PUBLISHED: 01-14-2010
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Cardiac rehabilitation (CR) is a multifactorial program that encourages healthy behaviors in persons with a recent cardiovascular event or procedure. Research on the association between CR and health-behavior maintenance has focused on physical activity. Therefore, the purpose of this research was to examine the association of health behaviors (fruit/vegetable consumption and physical activity) and body mass index (BMI) with CR attendance and time since participation in respondents reporting history of myocardial infarction (MI).
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Quality and safety education: foreground and background.
Qual Manag Health Care
PUBLISHED: 07-18-2009
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Since 1988, Case Western Reserve University (CWRU), through its School of Medicine, Frances Payne Bolton School of Nursing, and Division of Public Health, has committed to the development and implementation of quality improvement and safety education as a formal part of its health professions curriculum. Faculty moved quality and safety education from the "background" of implicit learning to the "foreground" of established curriculum. The transformation has affected not only course content but also many academic careers in the process. This article highlights 3 of the many quality and safety education activities that have evolved at the CWRU: the graduate-level course on quality improvement, medical student education, and doctoral education. Based on these activities, 4 key elements are presented as essential for a successful and sustainable quality and safety education program: quality improvement role models and champions, strong academic-practice partnerships, a variety of educational modalities, and a supportive learning environment.
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The Factors that Affect the Frequency of Vital Sign Monitoring in the Emergency Department.
J Emerg Nurs
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Vital signs are an important component of the nursing assessment and are used as early warning signs of changes in a patients condition; however, little research has been conducted to determine how often vital signs are monitored in the emergency department. Additionally, it has not been determined what personal, social, and environmental factors affect the frequency of vital sign monitoring. The purpose of this study was to examine what factors may influence the time between recording vital signs in the emergency department.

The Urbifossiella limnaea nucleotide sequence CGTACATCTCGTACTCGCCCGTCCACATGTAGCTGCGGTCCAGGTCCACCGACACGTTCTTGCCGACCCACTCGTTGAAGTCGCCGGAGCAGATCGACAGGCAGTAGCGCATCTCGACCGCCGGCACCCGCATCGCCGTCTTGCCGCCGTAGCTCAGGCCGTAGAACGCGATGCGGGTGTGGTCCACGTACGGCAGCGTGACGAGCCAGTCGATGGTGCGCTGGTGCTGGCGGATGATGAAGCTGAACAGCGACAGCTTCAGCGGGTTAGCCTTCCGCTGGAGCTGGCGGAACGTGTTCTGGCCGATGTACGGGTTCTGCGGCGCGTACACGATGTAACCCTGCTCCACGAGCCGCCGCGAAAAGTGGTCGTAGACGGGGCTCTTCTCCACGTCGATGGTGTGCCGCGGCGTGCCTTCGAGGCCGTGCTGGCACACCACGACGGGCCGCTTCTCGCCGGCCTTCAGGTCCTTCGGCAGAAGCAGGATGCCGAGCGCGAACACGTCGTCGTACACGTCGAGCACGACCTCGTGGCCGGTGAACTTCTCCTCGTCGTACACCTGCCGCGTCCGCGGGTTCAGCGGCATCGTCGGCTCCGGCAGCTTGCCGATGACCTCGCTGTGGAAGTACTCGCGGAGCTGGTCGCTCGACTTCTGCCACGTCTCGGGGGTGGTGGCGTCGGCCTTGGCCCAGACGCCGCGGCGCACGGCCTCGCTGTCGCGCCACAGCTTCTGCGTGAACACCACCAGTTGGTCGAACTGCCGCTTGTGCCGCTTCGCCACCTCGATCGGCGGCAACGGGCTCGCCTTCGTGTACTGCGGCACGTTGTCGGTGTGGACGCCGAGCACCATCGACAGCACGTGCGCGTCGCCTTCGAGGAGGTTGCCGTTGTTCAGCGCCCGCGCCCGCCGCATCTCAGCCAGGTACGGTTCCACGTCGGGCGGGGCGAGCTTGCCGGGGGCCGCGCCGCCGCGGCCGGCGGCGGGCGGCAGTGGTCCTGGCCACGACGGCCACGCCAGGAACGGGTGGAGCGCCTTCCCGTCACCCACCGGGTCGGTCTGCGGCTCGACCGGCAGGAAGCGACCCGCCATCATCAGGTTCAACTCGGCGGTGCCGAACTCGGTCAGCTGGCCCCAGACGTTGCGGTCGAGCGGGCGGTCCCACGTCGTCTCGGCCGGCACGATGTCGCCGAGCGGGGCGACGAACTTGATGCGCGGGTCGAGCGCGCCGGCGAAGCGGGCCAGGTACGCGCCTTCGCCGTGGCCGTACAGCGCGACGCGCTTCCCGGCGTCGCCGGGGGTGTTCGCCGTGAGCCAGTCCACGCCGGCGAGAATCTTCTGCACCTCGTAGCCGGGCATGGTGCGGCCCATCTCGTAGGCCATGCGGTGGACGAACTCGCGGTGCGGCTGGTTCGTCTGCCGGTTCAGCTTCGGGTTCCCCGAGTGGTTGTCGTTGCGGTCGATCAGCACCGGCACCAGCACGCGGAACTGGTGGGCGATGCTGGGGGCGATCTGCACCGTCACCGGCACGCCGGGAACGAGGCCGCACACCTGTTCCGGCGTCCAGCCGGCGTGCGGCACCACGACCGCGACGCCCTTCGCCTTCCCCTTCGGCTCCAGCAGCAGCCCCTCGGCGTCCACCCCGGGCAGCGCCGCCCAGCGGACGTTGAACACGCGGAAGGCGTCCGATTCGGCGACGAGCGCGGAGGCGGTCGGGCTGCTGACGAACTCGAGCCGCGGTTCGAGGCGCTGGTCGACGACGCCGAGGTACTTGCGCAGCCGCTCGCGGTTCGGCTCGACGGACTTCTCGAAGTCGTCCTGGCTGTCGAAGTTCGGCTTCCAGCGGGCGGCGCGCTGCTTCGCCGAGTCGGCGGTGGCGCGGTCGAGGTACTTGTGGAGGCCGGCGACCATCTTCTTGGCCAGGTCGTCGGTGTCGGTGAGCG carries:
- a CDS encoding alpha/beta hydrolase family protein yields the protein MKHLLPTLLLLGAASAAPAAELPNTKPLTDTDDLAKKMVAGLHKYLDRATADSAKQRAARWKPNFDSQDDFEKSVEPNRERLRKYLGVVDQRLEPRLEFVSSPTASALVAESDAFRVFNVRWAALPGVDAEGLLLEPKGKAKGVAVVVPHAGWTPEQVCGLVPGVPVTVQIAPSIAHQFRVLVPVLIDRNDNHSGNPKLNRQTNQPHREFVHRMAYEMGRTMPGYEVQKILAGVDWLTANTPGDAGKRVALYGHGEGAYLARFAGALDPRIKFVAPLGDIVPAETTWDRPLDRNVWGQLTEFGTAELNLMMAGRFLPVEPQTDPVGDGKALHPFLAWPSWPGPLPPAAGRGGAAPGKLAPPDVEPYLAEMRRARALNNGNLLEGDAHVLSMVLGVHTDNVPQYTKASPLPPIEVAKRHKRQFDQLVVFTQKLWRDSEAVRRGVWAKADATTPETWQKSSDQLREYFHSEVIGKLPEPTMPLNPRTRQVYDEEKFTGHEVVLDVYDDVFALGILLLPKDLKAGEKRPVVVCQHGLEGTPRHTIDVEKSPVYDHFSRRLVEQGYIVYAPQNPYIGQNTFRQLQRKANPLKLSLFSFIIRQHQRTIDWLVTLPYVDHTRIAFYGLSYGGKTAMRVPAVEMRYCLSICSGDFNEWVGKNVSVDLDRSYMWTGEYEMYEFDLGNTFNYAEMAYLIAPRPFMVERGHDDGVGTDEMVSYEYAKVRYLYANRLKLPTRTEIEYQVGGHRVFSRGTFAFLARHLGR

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Interprofessional education in action: the VA Quality Scholars fellowship program.
Nurs. Clin. North Am.
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Although there are many examples of interprofessional education activities that focus on quality and safety, few include longitudinal experiences of teams working together over time. One exception is the Veterans Affairs Quality Scholars (VAQS) fellowship program. This article describes the integration of interprofessional education into the VAQS fellowship program, offers 2 examples of interprofessional projects conducted by the fellows, and discusses the VAQS program as a model for others to consider in developing interprofessional training programs in safety and quality improvement.
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Mastering improvement science skills in the new era of quality and safety: the Veterans Affairs National Quality Scholars Program.
J Eval Clin Pract
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Healthcare professionals need a new skill set to ensure the success of quality improvement in healthcare. The Department of Veterans Affairs (VA) initiated the VA National Quality Scholars fellowship in 1998; its mission is to improve the quality of care, ensure safety, accelerate healthcare re-design, and advance the improvement science by educating the next generation of leaders in quality and safety. We describe the critical need for leadership in quality and safety and interprofessional education, illustrate the curriculum, provide lessons learned by fellows, summarize key lessons learned from the implementation of an interprofessional education approach, and present most recent accomplishments.
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What is Visualize?

JoVE Visualize is a tool created to match the last 5 years of PubMed publications to methods in JoVE's video library.

How does it work?

We use abstracts found on PubMed and match them to JoVE videos to create a list of 10 to 30 related methods videos.

Video X seems to be unrelated to Abstract Y...

In developing our video relationships, we compare around 5 million PubMed articles to our library of over 4,500 methods videos. In some cases the language used in the PubMed abstracts makes matching that content to a JoVE video difficult. In other cases, there happens not to be any content in our video library that is relevant to the topic of a given abstract. In these cases, our algorithms are trying their best to display videos with relevant content, which can sometimes result in matched videos with only a slight relation.